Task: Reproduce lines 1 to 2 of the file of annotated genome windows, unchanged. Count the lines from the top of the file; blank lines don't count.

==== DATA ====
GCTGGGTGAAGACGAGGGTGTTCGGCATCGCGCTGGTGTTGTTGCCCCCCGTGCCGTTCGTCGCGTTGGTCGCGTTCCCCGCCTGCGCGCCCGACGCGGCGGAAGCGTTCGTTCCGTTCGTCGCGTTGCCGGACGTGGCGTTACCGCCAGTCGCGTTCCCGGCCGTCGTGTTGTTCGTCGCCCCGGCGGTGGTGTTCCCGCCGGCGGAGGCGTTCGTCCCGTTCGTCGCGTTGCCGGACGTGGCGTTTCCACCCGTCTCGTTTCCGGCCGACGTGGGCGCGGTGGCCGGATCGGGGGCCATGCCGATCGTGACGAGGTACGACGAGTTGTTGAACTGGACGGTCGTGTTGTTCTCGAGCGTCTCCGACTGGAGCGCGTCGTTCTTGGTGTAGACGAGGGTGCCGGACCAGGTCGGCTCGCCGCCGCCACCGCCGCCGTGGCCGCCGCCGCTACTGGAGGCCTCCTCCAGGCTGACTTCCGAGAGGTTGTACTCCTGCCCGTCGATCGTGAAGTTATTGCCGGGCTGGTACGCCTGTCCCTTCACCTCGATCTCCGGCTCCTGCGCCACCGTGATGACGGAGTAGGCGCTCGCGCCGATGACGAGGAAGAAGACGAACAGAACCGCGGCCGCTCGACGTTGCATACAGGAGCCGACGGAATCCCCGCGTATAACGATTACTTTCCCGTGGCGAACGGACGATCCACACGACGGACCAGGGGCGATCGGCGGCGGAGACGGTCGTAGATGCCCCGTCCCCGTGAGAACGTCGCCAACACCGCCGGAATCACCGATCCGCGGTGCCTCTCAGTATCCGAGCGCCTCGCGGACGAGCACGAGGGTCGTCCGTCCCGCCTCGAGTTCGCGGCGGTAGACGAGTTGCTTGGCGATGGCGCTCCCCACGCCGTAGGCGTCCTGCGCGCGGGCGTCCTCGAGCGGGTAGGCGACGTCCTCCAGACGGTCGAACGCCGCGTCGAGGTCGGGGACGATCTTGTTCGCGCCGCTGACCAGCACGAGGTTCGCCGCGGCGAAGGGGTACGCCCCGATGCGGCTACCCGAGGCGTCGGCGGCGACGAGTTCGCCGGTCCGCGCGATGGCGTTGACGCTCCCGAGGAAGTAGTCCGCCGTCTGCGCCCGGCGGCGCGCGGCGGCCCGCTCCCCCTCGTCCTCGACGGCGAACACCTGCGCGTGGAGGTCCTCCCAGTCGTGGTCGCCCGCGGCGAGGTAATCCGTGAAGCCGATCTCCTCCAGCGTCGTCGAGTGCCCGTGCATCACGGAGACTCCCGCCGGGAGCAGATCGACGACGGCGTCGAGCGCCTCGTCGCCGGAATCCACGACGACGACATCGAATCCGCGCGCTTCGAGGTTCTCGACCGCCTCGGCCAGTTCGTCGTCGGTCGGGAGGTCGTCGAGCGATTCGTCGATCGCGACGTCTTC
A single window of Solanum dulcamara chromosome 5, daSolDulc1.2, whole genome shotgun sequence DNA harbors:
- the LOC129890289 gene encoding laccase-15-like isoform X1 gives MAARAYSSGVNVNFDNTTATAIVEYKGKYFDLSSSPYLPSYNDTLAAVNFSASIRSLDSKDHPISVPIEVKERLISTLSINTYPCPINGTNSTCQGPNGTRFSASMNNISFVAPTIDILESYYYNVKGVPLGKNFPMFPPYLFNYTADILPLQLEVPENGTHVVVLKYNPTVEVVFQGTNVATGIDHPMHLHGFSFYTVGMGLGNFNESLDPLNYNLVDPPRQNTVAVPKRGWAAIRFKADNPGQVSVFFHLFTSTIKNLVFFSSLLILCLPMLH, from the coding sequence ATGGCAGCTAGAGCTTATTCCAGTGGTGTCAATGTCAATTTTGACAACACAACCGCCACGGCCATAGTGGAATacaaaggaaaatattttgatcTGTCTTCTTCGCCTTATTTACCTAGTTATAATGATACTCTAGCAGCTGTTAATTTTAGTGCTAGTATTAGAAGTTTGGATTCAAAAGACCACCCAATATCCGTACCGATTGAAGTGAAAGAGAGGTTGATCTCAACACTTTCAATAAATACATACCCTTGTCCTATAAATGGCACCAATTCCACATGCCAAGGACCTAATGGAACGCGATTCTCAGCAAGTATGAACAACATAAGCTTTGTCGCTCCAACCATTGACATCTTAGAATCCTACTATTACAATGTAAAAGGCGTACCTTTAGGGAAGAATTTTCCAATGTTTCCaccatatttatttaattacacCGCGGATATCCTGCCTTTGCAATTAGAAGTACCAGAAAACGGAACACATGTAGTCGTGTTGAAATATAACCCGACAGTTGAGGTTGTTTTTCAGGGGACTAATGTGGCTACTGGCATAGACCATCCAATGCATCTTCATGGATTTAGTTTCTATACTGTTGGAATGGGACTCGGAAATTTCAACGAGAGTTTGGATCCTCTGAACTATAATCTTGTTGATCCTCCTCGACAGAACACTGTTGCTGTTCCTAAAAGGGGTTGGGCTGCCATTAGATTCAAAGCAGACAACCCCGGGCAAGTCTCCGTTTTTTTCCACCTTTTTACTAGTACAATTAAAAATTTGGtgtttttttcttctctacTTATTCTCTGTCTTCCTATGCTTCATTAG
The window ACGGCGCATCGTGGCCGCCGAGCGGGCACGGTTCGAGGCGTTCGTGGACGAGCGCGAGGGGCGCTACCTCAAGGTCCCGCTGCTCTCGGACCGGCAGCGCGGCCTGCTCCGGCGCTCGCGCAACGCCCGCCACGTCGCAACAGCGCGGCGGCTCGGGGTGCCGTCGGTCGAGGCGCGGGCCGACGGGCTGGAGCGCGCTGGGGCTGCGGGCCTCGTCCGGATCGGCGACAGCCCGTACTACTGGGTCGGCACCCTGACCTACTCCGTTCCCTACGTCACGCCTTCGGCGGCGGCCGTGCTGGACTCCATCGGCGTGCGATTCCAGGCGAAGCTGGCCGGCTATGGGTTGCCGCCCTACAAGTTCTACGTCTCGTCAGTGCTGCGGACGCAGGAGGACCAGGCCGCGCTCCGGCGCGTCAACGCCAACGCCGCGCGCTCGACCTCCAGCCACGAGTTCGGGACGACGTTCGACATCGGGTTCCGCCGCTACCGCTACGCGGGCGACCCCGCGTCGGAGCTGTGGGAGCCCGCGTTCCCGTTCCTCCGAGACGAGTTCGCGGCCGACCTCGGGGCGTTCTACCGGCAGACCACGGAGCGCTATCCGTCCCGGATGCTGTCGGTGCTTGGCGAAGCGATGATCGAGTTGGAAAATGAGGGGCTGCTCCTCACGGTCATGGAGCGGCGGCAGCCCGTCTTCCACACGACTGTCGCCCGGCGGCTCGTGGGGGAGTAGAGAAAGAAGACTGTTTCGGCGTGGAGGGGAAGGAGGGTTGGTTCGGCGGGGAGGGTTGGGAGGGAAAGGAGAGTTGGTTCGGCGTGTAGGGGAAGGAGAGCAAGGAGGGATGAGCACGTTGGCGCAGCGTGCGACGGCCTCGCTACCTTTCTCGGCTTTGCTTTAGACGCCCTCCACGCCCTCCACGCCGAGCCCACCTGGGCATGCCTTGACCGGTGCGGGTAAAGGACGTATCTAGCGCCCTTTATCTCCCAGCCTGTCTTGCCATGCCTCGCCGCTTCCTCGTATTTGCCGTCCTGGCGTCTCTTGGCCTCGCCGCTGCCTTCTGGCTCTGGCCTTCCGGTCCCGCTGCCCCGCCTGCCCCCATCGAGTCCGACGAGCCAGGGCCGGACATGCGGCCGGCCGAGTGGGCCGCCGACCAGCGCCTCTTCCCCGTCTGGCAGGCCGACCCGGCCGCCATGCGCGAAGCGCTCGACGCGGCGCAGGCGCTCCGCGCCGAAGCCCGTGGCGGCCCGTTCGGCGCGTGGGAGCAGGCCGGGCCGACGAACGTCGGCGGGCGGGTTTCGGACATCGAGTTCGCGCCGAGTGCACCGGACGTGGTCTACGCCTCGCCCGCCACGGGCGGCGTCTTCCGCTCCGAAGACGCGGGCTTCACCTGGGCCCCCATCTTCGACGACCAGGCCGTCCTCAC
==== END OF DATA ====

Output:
GCTGGGTGAAGACGAGGGTGTTCGGCATCGCGCTGGTGTTGTTGCCCCCCGTGCCGTTCGTCGCGTTGGTCGCGTTCCCCGCCTGCGCGCCCGACGCGGCGGAAGCGTTCGTTCCGTTCGTCGCGTTGCCGGACGTGGCGTTACCGCCAGTCGCGTTCCCGGCCGTCGTGTTGTTCGTCGCCCCGGCGGTGGTGTTCCCGCCGGCGGAGGCGTTCGTCCCGTTCGTCGCGTTGCCGGACGTGGCGTTTCCACCCGTCTCGTTTCCGGCCGACGTGGGCGCGGTGGCCGGATCGGGGGCCATGCCGATCGTGACGAGGTACGACGAGTTGTTGAACTGGACGGTCGTGTTGTTCTCGAGCGTCTCCGACTGGAGCGCGTCGTTCTTGGTGTAGACGAGGGTGCCGGACCAGGTCGGCTCGCCGCCGCCACCGCCGCCGTGGCCGCCGCCGCTACTGGAGGCCTCCTCCAGGCTGACTTCCGAGAGGTTGTACTCCTGCCCGTCGATCGTGAAGTTATTGCCGGGCTGGTACGCCTGTCCCTTCACCTCGATCTCCGGCTCCTGCGCCACCGTGATGACGGAGTAGGCGCTCGCGCCGATGACGAGGAAGAAGACGAACAGAACCGCGGCCGCTCGACGTTGCATACAGGAGCCGACGGAATCCCCGCGTATAACGATTACTTTCCCGTGGCGAACGGACGATCCACACGACGGACCAGGGGCGATCGGCGGCGGAGACGGTCGTAGATGCCCCGTCCCCGTGAGAACGTCGCCAACACCGCCGGAATCACCGATCCGCGGTGCCTCTCAGTATCCGAGCGCCTCGCGGACGAGCACGAGGGTCGTCCGTCCCGCCTCGAGTTCGCGGCGGTAGACGAGTTGCTTGGCGATGGCGCTCCCCACGCCGTAGGCGTCCTGCGCGCGGGCGTCCTCGAGCGGGTAGGCGACGTCCTCCAGACGGTCGAACGCCGCGTCGAGGTCGGGGACGATCTTGTTCGCGCCGCTGACCAGCACGAGGTTCGCCGCGGCGAAGGGGTACGCCCCGATGCGGCTACCCGAGGCGTCGGCGGCGACGAGTTCGCCGGTCCGCGCGATGGCGTTGACGCTCCCGAGGAAGTAGTCCGCCGTCTGCGCCCGGCGGCGCGCGGCGGCCCGCTCCCCCTCGTCCTCGACGGCGAACACCTGCGCGTGGAGGTCCTCCCAGTCGTGGTCGCCCGCGGCGAGGTAATCCGTGAAGCCGATCTCCTCCAGCGTCGTCGAGTGCCCGTGCATCACGGAGACTCCCGCCGGGAGCAGATCGACGACGGCGTCGAGCGCCTCGTCGCCGGAATCCACGACGACGACATCGAATCCGCGCGCTTCGAGGTTCTCGACCGCCTCGGCCAGTTCGTCGTCGGTCGGGAGGTCGTCGAGCGATTCGTCGATCGCGACGTCTTC
A single window of Solanum dulcamara chromosome 5, daSolDulc1.2, whole genome shotgun sequence DNA harbors: